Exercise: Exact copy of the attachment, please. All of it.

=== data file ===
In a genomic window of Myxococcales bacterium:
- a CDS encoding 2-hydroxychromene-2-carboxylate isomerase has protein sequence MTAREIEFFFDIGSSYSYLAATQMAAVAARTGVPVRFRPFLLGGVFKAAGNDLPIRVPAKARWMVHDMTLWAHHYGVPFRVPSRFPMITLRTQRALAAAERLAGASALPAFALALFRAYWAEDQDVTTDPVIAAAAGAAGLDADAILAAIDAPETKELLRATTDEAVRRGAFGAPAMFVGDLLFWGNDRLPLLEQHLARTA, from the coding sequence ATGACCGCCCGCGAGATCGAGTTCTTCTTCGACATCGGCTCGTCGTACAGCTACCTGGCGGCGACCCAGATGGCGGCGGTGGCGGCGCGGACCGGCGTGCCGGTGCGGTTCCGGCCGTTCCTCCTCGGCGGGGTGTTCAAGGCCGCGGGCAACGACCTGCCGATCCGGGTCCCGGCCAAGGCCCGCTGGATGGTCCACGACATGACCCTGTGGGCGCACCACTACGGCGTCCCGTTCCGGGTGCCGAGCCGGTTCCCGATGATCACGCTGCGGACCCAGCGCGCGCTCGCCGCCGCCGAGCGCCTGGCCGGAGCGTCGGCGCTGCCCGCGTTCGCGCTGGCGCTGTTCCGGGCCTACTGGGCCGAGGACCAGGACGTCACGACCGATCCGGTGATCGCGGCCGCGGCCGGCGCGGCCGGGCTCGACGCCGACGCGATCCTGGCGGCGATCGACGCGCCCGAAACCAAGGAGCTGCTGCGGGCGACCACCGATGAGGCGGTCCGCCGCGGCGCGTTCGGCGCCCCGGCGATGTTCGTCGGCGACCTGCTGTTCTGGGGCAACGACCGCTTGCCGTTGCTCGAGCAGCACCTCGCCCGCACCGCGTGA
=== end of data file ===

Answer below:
In a genomic window of Myxococcales bacterium:
- a CDS encoding 2-hydroxychromene-2-carboxylate isomerase has protein sequence MTAREIEFFFDIGSSYSYLAATQMAAVAARTGVPVRFRPFLLGGVFKAAGNDLPIRVPAKARWMVHDMTLWAHHYGVPFRVPSRFPMITLRTQRALAAAERLAGASALPAFALALFRAYWAEDQDVTTDPVIAAAAGAAGLDADAILAAIDAPETKELLRATTDEAVRRGAFGAPAMFVGDLLFWGNDRLPLLEQHLARTA, from the coding sequence ATGACCGCCCGCGAGATCGAGTTCTTCTTCGACATCGGCTCGTCGTACAGCTACCTGGCGGCGACCCAGATGGCGGCGGTGGCGGCGCGGACCGGCGTGCCGGTGCGGTTCCGGCCGTTCCTCCTCGGCGGGGTGTTCAAGGCCGCGGGCAACGACCTGCCGATCCGGGTCCCGGCCAAGGCCCGCTGGATGGTCCACGACATGACCCTGTGGGCGCACCACTACGGCGTCCCGTTCCGGGTGCCGAGCCGGTTCCCGATGATCACGCTGCGGACCCAGCGCGCGCTCGCCGCCGCCGAGCGCCTGGCCGGAGCGTCGGCGCTGCCCGCGTTCGCGCTGGCGCTGTTCCGGGCCTACTGGGCCGAGGACCAGGACGTCACGACCGATCCGGTGATCGCGGCCGCGGCCGGCGCGGCCGGGCTCGACGCCGACGCGATCCTGGCGGCGATCGACGCGCCCGAAACCAAGGAGCTGCTGCGGGCGACCACCGATGAGGCGGTCCGCCGCGGCGCGTTCGGCGCCCCGGCGATGTTCGTCGGCGACCTGCTGTTCTGGGGCAACGACCGCTTGCCGTTGCTCGAGCAGCACCTCGCCCGCACCGCGTGA